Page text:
the complex nature of verification equipment it should be
simple to use and display the results in clear, easy to
interpret terms. The Verifier should be the bar code expert
in your organization, removing the burden of knowledge from
If the format of the bar code is incorrect, the size too
large or too small or the print quality unacceptable, the
symbol will fail to scan. The supply chain is broken. The
number needs to be entered manually – perhaps incorrectly.
A customer incorrectly charged. Wrong goods ordered or
many cases a poorly printed barcode is worse than no bar
code at all.
code quality is vital, as every time a bar code fails to
scan, costs are incurred. At best the data is required to be
input manually whilst at worst deliveries are rejected.
recent survey by the e-centre (EAN UK) put the cost of poor
quality bar codes at over £500 million. Until recently,
many retailers have accepted these costs as a ‘fact of
trading life’. However, an ever increasing number of major
retailers are now taking a very different approach by
passing these costs back to suppliers. Goods are returned
and fines imposed. For repeat offenders the ultimate
sanction can be, and has been, delisting as a supplier.
At its most basic level, verification is an insurance
policy helping to assure you that your bar code will scan
first time at all levels in the supply chain, thus enhancing
your supplier/customer relationship.
it’s more than that. As part of an effective QA system it
can help you win business. Are your competitors using
verification? Are they questioning the quality of your bar
codes with your customers? Is it affecting your business?
Can’t I Just Use A Scanner?
is no substitute for verification as no two bar code readers
are identical. They vary from wands to lasers to cameras,
from manually operated to automatic. Ambient light will vary
as will the distance of scanning. A bar code that is
‘checked’ with a wand gives no guarantee that it will be
readable with another wand, let alone a laser based unit.
verifier is a scientific device, taking precise measurements
of each individual bar and space and the amount of light
reflected from each. More advanced units will automatically
identify the symbology and magnification, check data
structure and validate the content as well as providing
diagnostic information. It is all very well knowing that
your bar code is incorrect but a verifier must be able to
identify the problem to allow you to take the necessary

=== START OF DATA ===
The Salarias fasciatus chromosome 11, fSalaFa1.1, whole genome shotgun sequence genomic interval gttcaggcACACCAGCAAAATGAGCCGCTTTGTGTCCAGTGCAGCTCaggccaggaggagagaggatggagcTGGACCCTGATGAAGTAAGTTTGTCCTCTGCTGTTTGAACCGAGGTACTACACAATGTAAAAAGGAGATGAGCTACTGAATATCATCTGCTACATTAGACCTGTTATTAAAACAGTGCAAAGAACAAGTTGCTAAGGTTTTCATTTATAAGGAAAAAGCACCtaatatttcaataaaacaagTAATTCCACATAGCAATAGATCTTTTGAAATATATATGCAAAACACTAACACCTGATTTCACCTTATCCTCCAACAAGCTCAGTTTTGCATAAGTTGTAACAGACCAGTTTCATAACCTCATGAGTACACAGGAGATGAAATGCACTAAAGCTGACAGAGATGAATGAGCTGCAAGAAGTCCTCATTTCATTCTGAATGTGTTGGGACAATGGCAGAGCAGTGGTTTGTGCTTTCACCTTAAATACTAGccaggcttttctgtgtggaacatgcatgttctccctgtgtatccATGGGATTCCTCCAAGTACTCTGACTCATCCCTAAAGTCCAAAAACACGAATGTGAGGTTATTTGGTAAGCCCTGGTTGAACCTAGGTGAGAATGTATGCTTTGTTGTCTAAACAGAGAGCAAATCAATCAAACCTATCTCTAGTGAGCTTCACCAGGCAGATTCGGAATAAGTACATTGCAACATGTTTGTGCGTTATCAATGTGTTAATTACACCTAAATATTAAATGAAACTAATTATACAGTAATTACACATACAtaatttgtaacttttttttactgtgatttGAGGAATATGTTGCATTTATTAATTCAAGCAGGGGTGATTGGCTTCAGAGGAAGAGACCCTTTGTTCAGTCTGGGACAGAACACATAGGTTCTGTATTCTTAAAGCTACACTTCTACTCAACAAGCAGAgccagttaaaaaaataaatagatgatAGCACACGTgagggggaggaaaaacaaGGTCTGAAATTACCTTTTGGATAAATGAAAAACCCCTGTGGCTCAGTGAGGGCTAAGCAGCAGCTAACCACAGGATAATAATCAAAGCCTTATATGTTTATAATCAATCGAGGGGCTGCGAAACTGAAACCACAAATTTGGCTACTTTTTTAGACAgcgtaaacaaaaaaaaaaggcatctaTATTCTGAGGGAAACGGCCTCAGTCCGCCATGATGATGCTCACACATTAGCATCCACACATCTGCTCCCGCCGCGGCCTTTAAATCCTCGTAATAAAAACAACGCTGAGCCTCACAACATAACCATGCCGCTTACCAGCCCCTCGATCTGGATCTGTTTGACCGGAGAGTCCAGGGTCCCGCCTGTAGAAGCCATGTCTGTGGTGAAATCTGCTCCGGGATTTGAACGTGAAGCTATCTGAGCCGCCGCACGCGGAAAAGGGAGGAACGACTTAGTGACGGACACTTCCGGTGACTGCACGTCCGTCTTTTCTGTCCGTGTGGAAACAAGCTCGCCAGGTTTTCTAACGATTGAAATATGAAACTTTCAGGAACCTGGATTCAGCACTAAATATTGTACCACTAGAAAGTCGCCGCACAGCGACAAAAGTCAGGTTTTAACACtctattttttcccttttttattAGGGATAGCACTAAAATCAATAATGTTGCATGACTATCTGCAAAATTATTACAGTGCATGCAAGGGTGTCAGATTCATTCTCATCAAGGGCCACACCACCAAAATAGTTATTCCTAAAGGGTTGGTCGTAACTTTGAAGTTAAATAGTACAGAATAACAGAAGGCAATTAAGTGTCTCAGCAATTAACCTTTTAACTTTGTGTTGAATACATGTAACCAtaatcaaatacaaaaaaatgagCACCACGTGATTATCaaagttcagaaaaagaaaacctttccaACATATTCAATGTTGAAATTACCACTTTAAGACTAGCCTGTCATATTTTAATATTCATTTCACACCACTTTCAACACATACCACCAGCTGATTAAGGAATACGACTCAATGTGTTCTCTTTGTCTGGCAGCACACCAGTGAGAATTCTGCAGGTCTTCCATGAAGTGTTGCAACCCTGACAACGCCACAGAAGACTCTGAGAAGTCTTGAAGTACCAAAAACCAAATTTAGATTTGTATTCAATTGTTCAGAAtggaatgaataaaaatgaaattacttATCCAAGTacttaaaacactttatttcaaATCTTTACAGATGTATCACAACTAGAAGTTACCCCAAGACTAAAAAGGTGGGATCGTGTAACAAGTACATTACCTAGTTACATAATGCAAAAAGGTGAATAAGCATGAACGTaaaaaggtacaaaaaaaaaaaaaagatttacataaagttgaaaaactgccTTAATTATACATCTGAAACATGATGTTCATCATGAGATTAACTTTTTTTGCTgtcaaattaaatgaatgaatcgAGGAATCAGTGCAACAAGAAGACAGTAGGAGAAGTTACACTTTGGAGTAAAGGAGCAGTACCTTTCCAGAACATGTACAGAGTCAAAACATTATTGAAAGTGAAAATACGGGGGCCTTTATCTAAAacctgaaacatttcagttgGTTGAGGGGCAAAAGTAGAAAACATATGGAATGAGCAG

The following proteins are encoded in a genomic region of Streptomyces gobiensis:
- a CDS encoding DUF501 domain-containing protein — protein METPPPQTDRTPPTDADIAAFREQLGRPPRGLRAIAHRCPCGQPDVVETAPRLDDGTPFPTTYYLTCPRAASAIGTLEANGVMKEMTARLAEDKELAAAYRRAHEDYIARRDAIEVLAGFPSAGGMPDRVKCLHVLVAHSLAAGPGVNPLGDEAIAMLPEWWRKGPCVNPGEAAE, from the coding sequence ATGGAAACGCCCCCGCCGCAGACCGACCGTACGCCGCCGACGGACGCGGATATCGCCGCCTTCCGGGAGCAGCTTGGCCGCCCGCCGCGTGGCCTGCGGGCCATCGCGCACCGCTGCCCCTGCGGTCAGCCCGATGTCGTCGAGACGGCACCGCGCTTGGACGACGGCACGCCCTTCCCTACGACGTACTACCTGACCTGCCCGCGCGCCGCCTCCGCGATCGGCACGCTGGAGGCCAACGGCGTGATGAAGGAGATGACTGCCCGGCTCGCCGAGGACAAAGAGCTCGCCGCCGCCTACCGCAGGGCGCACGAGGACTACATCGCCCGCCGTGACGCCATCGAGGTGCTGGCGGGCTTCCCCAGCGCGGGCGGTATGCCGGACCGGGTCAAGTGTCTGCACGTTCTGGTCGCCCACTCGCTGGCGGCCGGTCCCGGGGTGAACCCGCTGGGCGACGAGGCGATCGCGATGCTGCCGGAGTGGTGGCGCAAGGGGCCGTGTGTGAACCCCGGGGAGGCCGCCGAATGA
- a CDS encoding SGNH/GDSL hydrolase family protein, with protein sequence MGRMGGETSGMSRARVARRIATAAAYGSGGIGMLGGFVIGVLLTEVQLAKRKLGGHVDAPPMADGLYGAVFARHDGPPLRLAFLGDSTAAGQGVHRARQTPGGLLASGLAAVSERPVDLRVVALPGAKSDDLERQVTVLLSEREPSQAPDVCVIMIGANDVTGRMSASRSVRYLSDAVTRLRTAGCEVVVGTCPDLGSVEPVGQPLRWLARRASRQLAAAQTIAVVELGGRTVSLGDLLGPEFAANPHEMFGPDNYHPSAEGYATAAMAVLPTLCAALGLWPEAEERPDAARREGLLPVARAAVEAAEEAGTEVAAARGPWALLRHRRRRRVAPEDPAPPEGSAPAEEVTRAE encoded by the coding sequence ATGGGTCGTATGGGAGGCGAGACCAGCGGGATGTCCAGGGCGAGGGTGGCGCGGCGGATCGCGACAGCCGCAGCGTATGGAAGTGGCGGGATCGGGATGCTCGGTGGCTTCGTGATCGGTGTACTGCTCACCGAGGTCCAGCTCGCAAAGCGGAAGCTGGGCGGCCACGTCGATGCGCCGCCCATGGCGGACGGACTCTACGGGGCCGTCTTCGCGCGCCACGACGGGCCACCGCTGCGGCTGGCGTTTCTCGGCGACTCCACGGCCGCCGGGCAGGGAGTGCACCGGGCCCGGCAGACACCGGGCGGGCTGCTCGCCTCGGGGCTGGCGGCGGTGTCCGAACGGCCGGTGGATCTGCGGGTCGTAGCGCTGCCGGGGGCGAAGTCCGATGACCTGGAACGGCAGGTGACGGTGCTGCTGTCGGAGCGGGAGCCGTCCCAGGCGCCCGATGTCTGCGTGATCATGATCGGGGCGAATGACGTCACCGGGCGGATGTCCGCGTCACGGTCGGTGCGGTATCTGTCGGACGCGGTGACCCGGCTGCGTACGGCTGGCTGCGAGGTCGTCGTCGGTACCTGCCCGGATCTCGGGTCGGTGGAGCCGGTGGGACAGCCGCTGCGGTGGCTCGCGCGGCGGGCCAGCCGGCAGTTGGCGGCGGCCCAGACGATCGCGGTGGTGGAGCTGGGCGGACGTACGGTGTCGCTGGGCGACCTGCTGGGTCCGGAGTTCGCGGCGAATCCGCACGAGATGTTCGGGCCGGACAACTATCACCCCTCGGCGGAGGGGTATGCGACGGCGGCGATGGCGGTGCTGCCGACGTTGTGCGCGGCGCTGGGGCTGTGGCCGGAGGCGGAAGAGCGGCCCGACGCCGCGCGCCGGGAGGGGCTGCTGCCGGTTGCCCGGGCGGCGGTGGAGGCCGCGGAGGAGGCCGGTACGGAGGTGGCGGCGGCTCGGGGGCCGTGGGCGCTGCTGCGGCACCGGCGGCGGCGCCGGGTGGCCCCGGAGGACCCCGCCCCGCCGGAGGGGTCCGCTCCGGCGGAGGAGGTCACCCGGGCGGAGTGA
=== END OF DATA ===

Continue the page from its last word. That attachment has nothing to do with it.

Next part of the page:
was the ISO/CEN/ANSI method introduced?
to the Current ISO standard of verifying printed bar code
symbols, only two factors were taken into consideration:
Dimensional accuracy of the bars and spaces.
• Reflectance values of the bars and the background (PCS).
traditional method would have been a reasonable way of
assessing the print quality, except that there was no agreed
way of determining where bar edges actually were or how and
where reflectance measurements should be made. As well as
this, bar codes were being measured with differing beams of
light (apertures). Both of these factors resulted in a wide
variation of results between verifiers.
the variety of uses for bar codes and the wide range of
printing techniques used, it was felt that a more scientific
approach was needed. In particular it was noted that
different scanners and the differing environments in which
these were used resulted in some aspects of poor print
quality being more significant than others. Simple
reflectance measurements were also found not to be helpful
when the contrast might vary within the symbol. A definition
of where a bar-space transition actually occurred was
required as were specific aperture sizes dependent upon the
symbology and size of bar code.
were then the main elements of the method that was initially
written up as an ANSI standard. This was then adopted by CEN
and eventually became an ISO standard. A Scan Reflectance
Profile (an analogue graph of the reflectance values of a
defined wavelength of light from a bar code symbol across a
scan path) was to be analysed and specific measurements made
from this profile in order to grade the scan. It was also
specified that a single scan was not enough for an overall
symbol grade to be decided and scans should therefore be
taken at up to ten different heights within the symbol. The
average of these results then becomes the overall symbol
method has proven to be a thoroughly scientific approach but
one that is also accepted and generally understood by users
of bar codes throughout the world. The grading method is
also easy to understand and different grade requirements can
be set for various applications of bar code technology
without the method needing to change. In recent testing of
verification equipment from various manufacturers, the
method has also proved to solve the main problem with the
traditional approach, as it was found that different pieces
of equipment gave the same results when applied to reference
is checked/ what is not checked?
|Wide to Narrow Bar
(Coupons, variable weight, etc...)
|RSS Data validity|
study: What are the common problems with on-demand printers
the number of people printing outer case bar codes on-demand
has increased, so has the number of product rejections. The
vast majority of these are a small number of basic print
quality issues on thermal printers that should be identified
prior to dispatch and which should never have been allowed
to enter the supply